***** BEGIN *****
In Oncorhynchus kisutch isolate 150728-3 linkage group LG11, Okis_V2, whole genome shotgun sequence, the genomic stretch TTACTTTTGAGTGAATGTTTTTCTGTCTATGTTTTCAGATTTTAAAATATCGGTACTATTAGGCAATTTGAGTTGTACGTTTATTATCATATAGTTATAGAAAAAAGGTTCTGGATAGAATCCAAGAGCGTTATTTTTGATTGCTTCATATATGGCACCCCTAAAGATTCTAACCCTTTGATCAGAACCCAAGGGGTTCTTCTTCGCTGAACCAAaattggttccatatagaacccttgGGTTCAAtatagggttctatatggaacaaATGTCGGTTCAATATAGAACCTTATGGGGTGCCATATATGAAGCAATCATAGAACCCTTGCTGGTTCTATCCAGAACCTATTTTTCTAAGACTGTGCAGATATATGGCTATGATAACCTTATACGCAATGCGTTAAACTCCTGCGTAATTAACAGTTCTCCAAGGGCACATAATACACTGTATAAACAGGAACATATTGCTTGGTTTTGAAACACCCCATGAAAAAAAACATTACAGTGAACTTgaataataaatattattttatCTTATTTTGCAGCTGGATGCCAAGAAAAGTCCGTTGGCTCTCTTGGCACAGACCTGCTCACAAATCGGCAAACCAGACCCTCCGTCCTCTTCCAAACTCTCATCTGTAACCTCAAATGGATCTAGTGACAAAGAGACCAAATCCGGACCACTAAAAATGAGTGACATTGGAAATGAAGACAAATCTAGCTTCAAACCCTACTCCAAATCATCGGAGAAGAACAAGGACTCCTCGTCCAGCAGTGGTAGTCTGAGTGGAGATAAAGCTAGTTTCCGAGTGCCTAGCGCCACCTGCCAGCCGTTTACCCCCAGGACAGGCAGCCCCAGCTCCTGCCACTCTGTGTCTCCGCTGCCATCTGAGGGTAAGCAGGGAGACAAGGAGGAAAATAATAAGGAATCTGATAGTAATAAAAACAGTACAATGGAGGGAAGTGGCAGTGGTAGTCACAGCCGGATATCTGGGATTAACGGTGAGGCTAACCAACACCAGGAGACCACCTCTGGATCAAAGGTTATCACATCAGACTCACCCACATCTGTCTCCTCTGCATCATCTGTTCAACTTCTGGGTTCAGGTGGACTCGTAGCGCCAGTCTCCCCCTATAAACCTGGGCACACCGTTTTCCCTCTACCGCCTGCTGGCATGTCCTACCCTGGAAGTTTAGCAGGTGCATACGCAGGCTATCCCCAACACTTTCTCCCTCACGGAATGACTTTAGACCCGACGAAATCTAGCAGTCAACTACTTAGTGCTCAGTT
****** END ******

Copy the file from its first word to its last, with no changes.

In Oncorhynchus kisutch isolate 150728-3 linkage group LG11, Okis_V2, whole genome shotgun sequence, the genomic stretch TTACTTTTGAGTGAATGTTTTTCTGTCTATGTTTTCAGATTTTAAAATATCGGTACTATTAGGCAATTTGAGTTGTACGTTTATTATCATATAGTTATAGAAAAAAGGTTCTGGATAGAATCCAAGAGCGTTATTTTTGATTGCTTCATATATGGCACCCCTAAAGATTCTAACCCTTTGATCAGAACCCAAGGGGTTCTTCTTCGCTGAACCAAaattggttccatatagaacccttgGGTTCAAtatagggttctatatggaacaaATGTCGGTTCAATATAGAACCTTATGGGGTGCCATATATGAAGCAATCATAGAACCCTTGCTGGTTCTATCCAGAACCTATTTTTCTAAGACTGTGCAGATATATGGCTATGATAACCTTATACGCAATGCGTTAAACTCCTGCGTAATTAACAGTTCTCCAAGGGCACATAATACACTGTATAAACAGGAACATATTGCTTGGTTTTGAAACACCCCATGAAAAAAAACATTACAGTGAACTTgaataataaatattattttatCTTATTTTGCAGCTGGATGCCAAGAAAAGTCCGTTGGCTCTCTTGGCACAGACCTGCTCACAAATCGGCAAACCAGACCCTCCGTCCTCTTCCAAACTCTCATCTGTAACCTCAAATGGATCTAGTGACAAAGAGACCAAATCCGGACCACTAAAAATGAGTGACATTGGAAATGAAGACAAATCTAGCTTCAAACCCTACTCCAAATCATCGGAGAAGAACAAGGACTCCTCGTCCAGCAGTGGTAGTCTGAGTGGAGATAAAGCTAGTTTCCGAGTGCCTAGCGCCACCTGCCAGCCGTTTACCCCCAGGACAGGCAGCCCCAGCTCCTGCCACTCTGTGTCTCCGCTGCCATCTGAGGGTAAGCAGGGAGACAAGGAGGAAAATAATAAGGAATCTGATAGTAATAAAAACAGTACAATGGAGGGAAGTGGCAGTGGTAGTCACAGCCGGATATCTGGGATTAACGGTGAGGCTAACCAACACCAGGAGACCACCTCTGGATCAAAGGTTATCACATCAGACTCACCCACATCTGTCTCCTCTGCATCATCTGTTCAACTTCTGGGTTCAGGTGGACTCGTAGCGCCAGTCTCCCCCTATAAACCTGGGCACACCGTTTTCCCTCTACCGCCTGCTGGCATGTCCTACCCTGGAAGTTTAGCAGGTGCATACGCAGGCTATCCCCAACACTTTCTCCCTCACGGAATGACTTTAGACCCGACGAAATCTAGCAGTCAACTACTTAGTGCTCAGTT